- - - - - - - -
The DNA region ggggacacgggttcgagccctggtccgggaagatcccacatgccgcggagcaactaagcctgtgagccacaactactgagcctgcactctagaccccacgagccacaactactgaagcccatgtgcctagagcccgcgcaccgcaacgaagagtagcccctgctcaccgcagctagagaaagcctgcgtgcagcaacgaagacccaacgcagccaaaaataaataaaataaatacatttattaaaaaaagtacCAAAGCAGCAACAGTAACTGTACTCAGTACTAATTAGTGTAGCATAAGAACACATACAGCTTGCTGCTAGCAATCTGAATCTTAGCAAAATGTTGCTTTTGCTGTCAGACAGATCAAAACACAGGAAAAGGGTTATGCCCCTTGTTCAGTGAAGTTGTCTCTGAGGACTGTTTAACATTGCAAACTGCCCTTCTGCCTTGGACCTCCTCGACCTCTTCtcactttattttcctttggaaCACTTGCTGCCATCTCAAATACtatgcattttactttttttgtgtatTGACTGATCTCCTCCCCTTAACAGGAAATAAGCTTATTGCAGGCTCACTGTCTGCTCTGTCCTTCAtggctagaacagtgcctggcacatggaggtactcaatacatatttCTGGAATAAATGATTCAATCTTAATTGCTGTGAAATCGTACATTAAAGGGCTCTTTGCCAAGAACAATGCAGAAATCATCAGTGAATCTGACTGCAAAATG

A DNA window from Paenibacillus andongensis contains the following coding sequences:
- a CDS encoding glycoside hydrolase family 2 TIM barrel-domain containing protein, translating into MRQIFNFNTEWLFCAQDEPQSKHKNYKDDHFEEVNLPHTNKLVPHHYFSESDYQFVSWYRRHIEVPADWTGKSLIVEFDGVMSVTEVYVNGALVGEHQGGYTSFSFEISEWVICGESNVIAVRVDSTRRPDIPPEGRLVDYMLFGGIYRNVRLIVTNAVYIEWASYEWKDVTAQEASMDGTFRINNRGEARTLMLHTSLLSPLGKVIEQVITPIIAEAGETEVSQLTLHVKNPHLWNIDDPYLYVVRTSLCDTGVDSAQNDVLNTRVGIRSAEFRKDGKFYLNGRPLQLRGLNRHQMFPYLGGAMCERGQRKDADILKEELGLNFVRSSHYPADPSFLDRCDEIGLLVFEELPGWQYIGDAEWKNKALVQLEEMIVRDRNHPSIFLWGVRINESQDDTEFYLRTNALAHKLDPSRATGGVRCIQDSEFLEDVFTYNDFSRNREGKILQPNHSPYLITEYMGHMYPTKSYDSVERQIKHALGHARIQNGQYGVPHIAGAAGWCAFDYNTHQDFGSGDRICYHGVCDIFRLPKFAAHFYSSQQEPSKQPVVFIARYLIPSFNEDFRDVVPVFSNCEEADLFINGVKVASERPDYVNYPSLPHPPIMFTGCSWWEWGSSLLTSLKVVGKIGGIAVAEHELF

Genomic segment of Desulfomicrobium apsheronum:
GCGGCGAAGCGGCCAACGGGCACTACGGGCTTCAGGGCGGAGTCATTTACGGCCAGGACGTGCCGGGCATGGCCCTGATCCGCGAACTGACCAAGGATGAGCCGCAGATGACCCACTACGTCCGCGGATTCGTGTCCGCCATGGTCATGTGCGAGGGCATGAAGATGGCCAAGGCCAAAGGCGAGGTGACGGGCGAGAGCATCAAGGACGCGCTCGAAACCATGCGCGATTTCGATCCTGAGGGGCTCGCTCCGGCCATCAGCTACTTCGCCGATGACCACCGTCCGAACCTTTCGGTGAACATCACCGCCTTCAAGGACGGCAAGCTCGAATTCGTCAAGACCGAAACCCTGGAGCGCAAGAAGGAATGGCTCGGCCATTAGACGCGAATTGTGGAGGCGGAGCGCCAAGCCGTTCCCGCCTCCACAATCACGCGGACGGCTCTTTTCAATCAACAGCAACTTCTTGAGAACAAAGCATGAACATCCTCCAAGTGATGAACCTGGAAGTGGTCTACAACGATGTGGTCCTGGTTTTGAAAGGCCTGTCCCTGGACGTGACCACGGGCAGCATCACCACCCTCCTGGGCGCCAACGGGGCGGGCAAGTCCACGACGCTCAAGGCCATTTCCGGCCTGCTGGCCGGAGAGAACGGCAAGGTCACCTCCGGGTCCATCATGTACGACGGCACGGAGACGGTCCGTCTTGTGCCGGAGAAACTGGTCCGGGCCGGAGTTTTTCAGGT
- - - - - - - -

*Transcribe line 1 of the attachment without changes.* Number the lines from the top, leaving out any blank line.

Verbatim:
The DNA region ggggacacgggttcgagccctggtccgggaagatcccacatgccgcggagcaactaagcctgtgagccacaactactgagcctgcactctagaccccacgagccacaactactgaagcccatgtgcctagagcccgcgcaccgcaacgaagagtagcccctgctcaccgcagctagagaaagcctgcgtgcagcaacgaagacccaacgcagccaaaaataaataaaataaatacatttattaaaaaaagtacCAAAGCAGCAACAGTAACTGTACTCAGTACTAATTAGTGTAGCATAAGAACACATACAGCTTGCTGCTAGCAATCTGAATCTTAGCAAAATGTTGCTTTTGCTGTCAGACAGATCAAAACACAGGAAAAGGGTTATGCCCCTTGTTCAGTGAAGTTGTCTCTGAGGACTGTTTAACATTGCAAACTGCCCTTCTGCCTTGGACCTCCTCGACCTCTTCtcactttattttcctttggaaCACTTGCTGCCATCTCAAATACtatgcattttactttttttgtgtatTGACTGATCTCCTCCCCTTAACAGGAAATAAGCTTATTGCAGGCTCACTGTCTGCTCTGTCCTTCAtggctagaacagtgcctggcacatggaggtactcaatacatatttCTGGAATAAATGATTCAATCTTAATTGCTGTGAAATCGTACATTAAAGGGCTCTTTGCCAAGAACAATGCAGAAATCATCAGTGAATCTGACTGCAAAATG